* CEO says firm has no liquidity problems in short term
* Will start union talks to boost competitiveness (Adds comments on jobs, decommissioning)
By Geert De Clercq
PARIS, Nov 26 (Reuters) - French nuclear group Areva needs to focus on costs and review its strategy, its interim chief Philippe Knoche said on Wednesday, as the group battles a multi-billion euro debt burden and costly problems in the atomic power sector.
The 87 percent state-owned group last week issued a third profit warning in four months and dropped its 2015-16 financial targets, blaming delays to a Finnish reactor, the slow restart of Japan’s reactors and a lacklustre nuclear market globally.
Appearing before a parliamentary committee, Knoche denied Areva had any short-term liquidity problems, saying it had more than 2 billion euros ($2.5 billion) in cash against gross debt of 7 billion euros. He said the group would present a new strategic plan before the end of February.
“We need to get to work from today to get out of this vicious circle of excessive debt,” he said.
Knoche is well placed to become permanent chief executive early next year, having been appointed interim chairman and CEO last month after Luc Oursel’s departure ahead of a restructuring of the firm’s governance structure.
The government has already proposed Philippe Varin, former chief of carmaker Peugeot, to take over as chairman of a new executive board that will replace Areva’s current supervisory board.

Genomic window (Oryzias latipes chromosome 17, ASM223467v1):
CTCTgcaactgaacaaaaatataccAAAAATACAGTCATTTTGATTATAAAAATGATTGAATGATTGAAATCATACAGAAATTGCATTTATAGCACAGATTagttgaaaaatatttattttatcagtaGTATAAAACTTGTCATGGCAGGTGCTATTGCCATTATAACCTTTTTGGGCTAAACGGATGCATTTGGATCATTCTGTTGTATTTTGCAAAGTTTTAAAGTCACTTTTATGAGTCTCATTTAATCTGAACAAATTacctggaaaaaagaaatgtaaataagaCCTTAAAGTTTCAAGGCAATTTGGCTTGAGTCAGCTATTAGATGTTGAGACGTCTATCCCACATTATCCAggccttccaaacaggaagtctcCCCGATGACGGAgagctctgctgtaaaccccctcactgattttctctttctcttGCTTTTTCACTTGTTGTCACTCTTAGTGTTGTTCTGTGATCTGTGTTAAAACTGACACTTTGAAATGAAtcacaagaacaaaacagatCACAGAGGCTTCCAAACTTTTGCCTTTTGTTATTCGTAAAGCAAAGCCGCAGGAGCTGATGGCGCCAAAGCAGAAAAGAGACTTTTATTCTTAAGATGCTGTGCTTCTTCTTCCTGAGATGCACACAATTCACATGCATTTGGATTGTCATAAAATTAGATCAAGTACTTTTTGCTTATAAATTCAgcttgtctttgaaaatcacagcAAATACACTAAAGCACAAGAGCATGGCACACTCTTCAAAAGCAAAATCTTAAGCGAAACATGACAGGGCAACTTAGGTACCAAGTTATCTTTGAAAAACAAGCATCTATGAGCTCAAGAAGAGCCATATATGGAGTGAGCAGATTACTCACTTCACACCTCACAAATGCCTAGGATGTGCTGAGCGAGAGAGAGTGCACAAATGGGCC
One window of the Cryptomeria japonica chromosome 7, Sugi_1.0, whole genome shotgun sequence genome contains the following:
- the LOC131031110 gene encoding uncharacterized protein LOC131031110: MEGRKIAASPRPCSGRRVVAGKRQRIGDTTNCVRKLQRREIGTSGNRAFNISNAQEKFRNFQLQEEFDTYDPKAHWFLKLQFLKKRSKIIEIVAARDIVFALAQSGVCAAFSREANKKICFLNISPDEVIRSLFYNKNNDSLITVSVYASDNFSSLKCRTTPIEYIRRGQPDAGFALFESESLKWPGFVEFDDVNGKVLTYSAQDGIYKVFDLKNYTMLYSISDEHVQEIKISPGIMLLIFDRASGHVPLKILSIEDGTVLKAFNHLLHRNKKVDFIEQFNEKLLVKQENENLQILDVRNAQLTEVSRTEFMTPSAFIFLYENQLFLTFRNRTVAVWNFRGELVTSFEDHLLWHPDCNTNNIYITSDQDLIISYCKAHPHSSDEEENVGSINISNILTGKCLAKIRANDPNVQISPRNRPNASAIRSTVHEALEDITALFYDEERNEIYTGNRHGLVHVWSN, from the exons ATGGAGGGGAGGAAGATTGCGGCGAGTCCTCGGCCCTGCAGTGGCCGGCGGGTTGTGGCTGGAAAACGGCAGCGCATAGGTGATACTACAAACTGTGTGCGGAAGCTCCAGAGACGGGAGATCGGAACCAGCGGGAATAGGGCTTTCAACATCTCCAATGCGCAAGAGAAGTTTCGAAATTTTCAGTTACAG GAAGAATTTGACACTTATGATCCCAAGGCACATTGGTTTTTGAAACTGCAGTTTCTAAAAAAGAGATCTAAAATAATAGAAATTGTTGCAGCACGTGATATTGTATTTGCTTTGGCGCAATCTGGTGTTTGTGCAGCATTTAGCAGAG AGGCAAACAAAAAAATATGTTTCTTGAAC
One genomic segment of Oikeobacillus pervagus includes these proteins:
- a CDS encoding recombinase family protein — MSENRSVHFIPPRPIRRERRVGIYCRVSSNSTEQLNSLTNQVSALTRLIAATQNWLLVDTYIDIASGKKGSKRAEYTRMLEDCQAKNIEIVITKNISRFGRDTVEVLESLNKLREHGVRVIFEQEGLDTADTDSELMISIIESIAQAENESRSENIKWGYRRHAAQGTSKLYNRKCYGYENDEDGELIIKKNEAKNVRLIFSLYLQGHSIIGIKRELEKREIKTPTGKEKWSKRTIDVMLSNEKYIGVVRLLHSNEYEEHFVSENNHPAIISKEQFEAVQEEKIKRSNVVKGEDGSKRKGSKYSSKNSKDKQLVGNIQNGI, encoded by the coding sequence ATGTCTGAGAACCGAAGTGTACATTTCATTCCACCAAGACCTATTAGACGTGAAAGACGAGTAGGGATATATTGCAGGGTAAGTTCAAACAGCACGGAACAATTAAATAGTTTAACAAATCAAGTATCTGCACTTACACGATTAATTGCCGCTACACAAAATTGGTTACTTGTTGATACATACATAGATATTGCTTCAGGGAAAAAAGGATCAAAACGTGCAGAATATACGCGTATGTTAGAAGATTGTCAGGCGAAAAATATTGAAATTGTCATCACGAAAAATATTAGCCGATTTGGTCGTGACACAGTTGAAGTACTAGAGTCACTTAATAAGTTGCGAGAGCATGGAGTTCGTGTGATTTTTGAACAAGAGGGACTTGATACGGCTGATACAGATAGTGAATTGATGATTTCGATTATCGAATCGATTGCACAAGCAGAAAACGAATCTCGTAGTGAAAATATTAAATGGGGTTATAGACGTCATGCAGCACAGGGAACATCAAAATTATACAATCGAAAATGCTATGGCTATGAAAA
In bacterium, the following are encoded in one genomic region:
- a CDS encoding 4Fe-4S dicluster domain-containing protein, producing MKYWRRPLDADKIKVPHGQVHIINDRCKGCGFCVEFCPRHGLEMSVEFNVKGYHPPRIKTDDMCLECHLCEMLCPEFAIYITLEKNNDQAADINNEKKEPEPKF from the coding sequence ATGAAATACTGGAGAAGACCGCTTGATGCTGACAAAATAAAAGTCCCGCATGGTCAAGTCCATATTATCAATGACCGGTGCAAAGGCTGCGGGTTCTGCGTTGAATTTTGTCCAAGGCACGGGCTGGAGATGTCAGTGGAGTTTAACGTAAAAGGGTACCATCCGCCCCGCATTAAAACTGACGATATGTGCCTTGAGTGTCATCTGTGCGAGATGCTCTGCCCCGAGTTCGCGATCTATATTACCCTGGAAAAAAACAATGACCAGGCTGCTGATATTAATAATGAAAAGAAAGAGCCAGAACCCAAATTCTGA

Areva’s supervisory board is meeting on Wednesday to draft a list of new board members that will be proposed to a shareholders’ meeting in January, a source with knowledge of the situation said.
The company’s grim prospects were highlighted last week when a credit rating downgrade pushed its bonds into non-investment grade territory.
Asked whether Areva, which employs about 45,000 people, needs to cut jobs, Knoche said that because of international competition and a downbeat nuclear market, Areva needs to boost its competitiveness and flexibility and would start discussions with unions.
He also said Areva wants to accelerate partnerships with companies in Asia and other areas where there is strong growth in both the nuclear and renewable energy sector.
Asked whether Areva plans to use funds reserved for decommissioning its nuclear installations to invest in the project to build two EPR reactors at Hinkley Point, Britain, Knoche said Areva has 6 billion euros worth of decommissioning funds on its balance sheet and the UK investment would be “marginal” in that context.
He also said Hinkley Point did not require Areva’s investment to proceed. (1 US dollar = 0.8017 euro) (Additional reporting by Benjamin Mallet; Editing by Dominique Vidalon and David Holmes)